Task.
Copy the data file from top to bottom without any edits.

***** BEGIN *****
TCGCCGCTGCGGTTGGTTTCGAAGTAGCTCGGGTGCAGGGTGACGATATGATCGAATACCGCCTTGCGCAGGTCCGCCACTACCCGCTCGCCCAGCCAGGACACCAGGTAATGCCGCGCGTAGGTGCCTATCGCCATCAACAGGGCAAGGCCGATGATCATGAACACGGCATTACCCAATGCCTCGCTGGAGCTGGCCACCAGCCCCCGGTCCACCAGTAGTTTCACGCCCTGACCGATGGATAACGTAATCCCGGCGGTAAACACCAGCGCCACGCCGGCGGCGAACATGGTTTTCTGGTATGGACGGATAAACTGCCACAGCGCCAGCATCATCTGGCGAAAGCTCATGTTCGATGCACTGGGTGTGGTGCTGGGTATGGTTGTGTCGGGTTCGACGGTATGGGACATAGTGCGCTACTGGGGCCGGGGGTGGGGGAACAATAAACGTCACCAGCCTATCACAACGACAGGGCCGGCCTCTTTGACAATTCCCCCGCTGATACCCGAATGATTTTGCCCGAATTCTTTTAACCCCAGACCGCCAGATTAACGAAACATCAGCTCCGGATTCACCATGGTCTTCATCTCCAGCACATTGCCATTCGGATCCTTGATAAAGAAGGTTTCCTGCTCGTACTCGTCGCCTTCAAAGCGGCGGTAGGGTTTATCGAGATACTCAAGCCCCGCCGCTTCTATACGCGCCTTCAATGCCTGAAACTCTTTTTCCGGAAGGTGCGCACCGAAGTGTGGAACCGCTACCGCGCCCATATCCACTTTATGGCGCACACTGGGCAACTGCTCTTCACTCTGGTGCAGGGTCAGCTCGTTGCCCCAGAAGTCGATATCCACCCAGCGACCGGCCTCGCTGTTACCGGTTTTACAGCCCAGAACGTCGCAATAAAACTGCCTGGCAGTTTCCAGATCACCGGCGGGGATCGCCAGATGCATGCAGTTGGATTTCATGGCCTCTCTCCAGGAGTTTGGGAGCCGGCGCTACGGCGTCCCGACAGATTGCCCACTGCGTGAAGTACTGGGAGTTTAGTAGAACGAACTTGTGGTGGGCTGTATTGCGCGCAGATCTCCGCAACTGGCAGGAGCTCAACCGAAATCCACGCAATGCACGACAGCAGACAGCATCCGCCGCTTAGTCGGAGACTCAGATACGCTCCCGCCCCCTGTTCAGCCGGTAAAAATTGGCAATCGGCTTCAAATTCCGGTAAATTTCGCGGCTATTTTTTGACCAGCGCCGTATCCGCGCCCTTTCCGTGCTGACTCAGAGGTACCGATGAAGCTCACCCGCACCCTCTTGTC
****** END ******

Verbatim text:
TCGCCGCTGCGGTTGGTTTCGAAGTAGCTCGGGTGCAGGGTGACGATATGATCGAATACCGCCTTGCGCAGGTCCGCCACTACCCGCTCGCCCAGCCAGGACACCAGGTAATGCCGCGCGTAGGTGCCTATCGCCATCAACAGGGCAAGGCCGATGATCATGAACACGGCATTACCCAATGCCTCGCTGGAGCTGGCCACCAGCCCCCGGTCCACCAGTAGTTTCACGCCCTGACCGATGGATAACGTAATCCCGGCGGTAAACACCAGCGCCACGCCGGCGGCGAACATGGTTTTCTGGTATGGACGGATAAACTGCCACAGCGCCAGCATCATCTGGCGAAAGCTCATGTTCGATGCACTGGGTGTGGTGCTGGGTATGGTTGTGTCGGGTTCGACGGTATGGGACATAGTGCGCTACTGGGGCCGGGGGTGGGGGAACAATAAACGTCACCAGCCTATCACAACGACAGGGCCGGCCTCTTTGACAATTCCCCCGCTGATACCCGAATGATTTTGCCCGAATTCTTTTAACCCCAGACCGCCAGATTAACGAAACATCAGCTCCGGATTCACCATGGTCTTCATCTCCAGCACATTGCCATTCGGATCCTTGATAAAGAAGGTTTCCTGCTCGTACTCGTCGCCTTCAAAGCGGCGGTAGGGTTTATCGAGATACTCAAGCCCCGCCGCTTCTATACGCGCCTTCAATGCCTGAAACTCTTTTTCCGGAAGGTGCGCACCGAAGTGTGGAACCGCTACCGCGCCCATATCCACTTTATGGCGCACACTGGGCAACTGCTCTTCACTCTGGTGCAGGGTCAGCTCGTTGCCCCAGAAGTCGATATCCACCCAGCGACCGGCCTCGCTGTTACCGGTTTTACAGCCCAGAACGTCGCAATAAAACTGCCTGGCAGTTTCCAGATCACCGGCGGGGATCGCCAGATGCATGCAGTTGGATTTCATGGCCTCTCTCCAGGAGTTTGGGAGCCGGCGCTACGGCGTCCCGACAGATTGCCCACTGCGTGAAGTACTGGGAGTTTAGTAGAACGAACTTGTGGTGGGCTGTATTGCGCGCAGATCTCCGCAACTGGCAGGAGCTCAACCGAAATCCACGCAATGCACGACAGCAGACAGCATCCGCCGCTTAGTCGGAGACTCAGATACGCTCCCGCCCCCTGTTCAGCCGGTAAAAATTGGCAATCGGCTTCAAATTCCGGTAAATTTCGCGGCTATTTTTTGACCAGCGCCGTATCCGCGCCCTTTCCGTGCTGACTCAGAGGTACCGATGAAGCTCACCCGCACCCTCTTGTC